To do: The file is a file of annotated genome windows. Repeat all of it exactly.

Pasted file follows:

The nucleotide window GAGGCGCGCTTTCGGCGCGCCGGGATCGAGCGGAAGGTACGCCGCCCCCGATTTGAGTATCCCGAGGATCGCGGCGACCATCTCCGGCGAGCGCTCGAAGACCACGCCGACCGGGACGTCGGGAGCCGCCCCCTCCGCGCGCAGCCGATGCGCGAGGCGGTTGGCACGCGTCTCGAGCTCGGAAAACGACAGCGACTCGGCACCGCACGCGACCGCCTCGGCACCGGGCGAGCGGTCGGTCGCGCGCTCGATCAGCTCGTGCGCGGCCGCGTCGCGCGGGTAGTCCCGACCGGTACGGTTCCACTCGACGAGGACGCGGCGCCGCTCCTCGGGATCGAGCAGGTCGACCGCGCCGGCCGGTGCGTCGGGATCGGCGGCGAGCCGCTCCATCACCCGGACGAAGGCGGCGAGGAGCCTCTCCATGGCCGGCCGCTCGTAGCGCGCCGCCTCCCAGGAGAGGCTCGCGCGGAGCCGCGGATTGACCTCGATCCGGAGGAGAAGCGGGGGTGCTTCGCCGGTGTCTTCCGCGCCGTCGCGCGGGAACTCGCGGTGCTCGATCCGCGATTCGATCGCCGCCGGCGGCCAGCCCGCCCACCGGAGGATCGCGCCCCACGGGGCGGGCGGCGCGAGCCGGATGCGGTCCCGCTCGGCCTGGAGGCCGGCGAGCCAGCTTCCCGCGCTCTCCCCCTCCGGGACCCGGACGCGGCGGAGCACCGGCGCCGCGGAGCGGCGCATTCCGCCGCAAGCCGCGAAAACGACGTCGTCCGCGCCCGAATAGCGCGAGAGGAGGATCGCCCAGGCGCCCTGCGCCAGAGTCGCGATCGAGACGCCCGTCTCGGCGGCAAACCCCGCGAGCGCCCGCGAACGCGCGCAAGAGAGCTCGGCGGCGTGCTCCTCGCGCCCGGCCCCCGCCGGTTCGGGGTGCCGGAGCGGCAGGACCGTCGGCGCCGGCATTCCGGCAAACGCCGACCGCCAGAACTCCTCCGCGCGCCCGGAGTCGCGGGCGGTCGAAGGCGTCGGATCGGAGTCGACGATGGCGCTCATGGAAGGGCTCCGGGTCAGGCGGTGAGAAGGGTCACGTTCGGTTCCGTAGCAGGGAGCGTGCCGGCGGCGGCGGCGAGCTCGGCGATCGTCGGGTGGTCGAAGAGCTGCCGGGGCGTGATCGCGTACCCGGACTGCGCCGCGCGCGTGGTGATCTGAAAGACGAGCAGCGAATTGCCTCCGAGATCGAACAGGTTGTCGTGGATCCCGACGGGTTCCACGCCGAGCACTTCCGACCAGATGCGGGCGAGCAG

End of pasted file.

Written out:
The nucleotide window GAGGCGCGCTTTCGGCGCGCCGGGATCGAGCGGAAGGTACGCCGCCCCCGATTTGAGTATCCCGAGGATCGCGGCGACCATCTCCGGCGAGCGCTCGAAGACCACGCCGACCGGGACGTCGGGAGCCGCCCCCTCCGCGCGCAGCCGATGCGCGAGGCGGTTGGCACGCGTCTCGAGCTCGGAAAACGACAGCGACTCGGCACCGCACGCGACCGCCTCGGCACCGGGCGAGCGGTCGGTCGCGCGCTCGATCAGCTCGTGCGCGGCCGCGTCGCGCGGGTAGTCCCGACCGGTACGGTTCCACTCGACGAGGACGCGGCGCCGCTCCTCGGGATCGAGCAGGTCGACCGCGCCGGCCGGTGCGTCGGGATCGGCGGCGAGCCGCTCCATCACCCGGACGAAGGCGGCGAGGAGCCTCTCCATGGCCGGCCGCTCGTAGCGCGCCGCCTCCCAGGAGAGGCTCGCGCGGAGCCGCGGATTGACCTCGATCCGGAGGAGAAGCGGGGGTGCTTCGCCGGTGTCTTCCGCGCCGTCGCGCGGGAACTCGCGGTGCTCGATCCGCGATTCGATCGCCGCCGGCGGCCAGCCCGCCCACCGGAGGATCGCGCCCCACGGGGCGGGCGGCGCGAGCCGGATGCGGTCCCGCTCGGCCTGGAGGCCGGCGAGCCAGCTTCCCGCGCTCTCCCCCTCCGGGACCCGGACGCGGCGGAGCACCGGCGCCGCGGAGCGGCGCATTCCGCCGCAAGCCGCGAAAACGACGTCGTCCGCGCCCGAATAGCGCGAGAGGAGGATCGCCCAGGCGCCCTGCGCCAGAGTCGCGATCGAGACGCCCGTCTCGGCGGCAAACCCCGCGAGCGCCCGCGAACGCGCGCAAGAGAGCTCGGCGGCGTGCTCCTCGCGCCCGGCCCCCGCCGGTTCGGGGTGCCGGAGCGGCAGGACCGTCGGCGCCGGCATTCCGGCAAACGCCGACCGCCAGAACTCCTCCGCGCGCCCGGAGTCGCGGGCGGTCGAAGGCGTCGGATCGGAGTCGACGATGGCGCTCATGGAAGGGCTCCGGGTCAGGCGGTGAGAAGGGTCACGTTCGGTTCCGTAGCAGGGAGCGTGCCGGCGGCGGCGGCGAGCTCGGCGATCGTCGGGTGGTCGAAGAGCTGCCGGGGCGTGATCGCGTACCCGGACTGCGCCGCGCGCGTGGTGATCTGAAAGACGAGCAGCGAATTGCCTCCGAGATCGAACAGGTTGTCGTGGATCCCGACGGGTTCCACGCCGAGCACTTCCGACCAGATGCGGGCGAGCAG